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What is happening to our world? That seems to be the question people ask most these days in the aftermath of the Sept. 11 terrorist attacks on American monuments of economic and military might, the World Trade Center and the Pentagon.
Indeed, amid talk of a potentially long US-led war against an unseen enemy, a vicious network of fighters headed ostensibly by millionaire terrorist Osama bin Laden, and amid prospects of a global economic recession, people are also now looking at the future with increased uncertainty, even nervousness.
In the search for an explanation to the mind-boggling turn of events, the hypothesis earlier put forward by Samuel P. Huntington about a future "clash of civilizations" has been one of the most cited, although his arguments have in the past been criticized and rejected by other scholars.
Huntington, Harvard professor of international politics, originally presented his theory in a seminal paper, "The Clash of Civilizations?," which appeared in the Foreign Affairs journal in 1993. Such was the response worldwide that Huntington expanded his essay into a full-length book, "The Clash of Civilizations and The Remaking of World Order," three years later.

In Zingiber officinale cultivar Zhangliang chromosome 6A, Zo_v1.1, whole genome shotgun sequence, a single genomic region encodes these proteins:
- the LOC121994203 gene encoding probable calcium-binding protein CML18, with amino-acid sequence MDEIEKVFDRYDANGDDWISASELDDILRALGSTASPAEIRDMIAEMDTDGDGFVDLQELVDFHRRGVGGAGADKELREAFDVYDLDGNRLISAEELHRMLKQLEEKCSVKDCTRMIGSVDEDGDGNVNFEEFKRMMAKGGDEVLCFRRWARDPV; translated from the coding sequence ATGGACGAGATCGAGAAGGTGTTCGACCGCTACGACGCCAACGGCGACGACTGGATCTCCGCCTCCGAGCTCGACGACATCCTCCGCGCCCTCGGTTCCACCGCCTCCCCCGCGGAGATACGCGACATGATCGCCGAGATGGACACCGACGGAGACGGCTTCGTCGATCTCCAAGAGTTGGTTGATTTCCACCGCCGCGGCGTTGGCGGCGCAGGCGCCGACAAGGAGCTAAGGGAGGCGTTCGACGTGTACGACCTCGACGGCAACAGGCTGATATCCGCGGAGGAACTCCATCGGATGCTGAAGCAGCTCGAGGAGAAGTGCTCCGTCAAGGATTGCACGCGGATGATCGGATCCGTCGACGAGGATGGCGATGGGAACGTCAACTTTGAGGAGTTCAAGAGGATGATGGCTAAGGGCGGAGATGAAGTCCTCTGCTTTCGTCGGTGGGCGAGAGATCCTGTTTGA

Conflicts in the world are being caused by differences between groups of different civilizations, Huntington said, and it is such nature of these conflicts that they will tend to be irresolvable.
Did the Sept. 11 attacks confirm the clash of civilizations Huntington foresaw? Did the attacks signal the start of a new world war that would lead to a …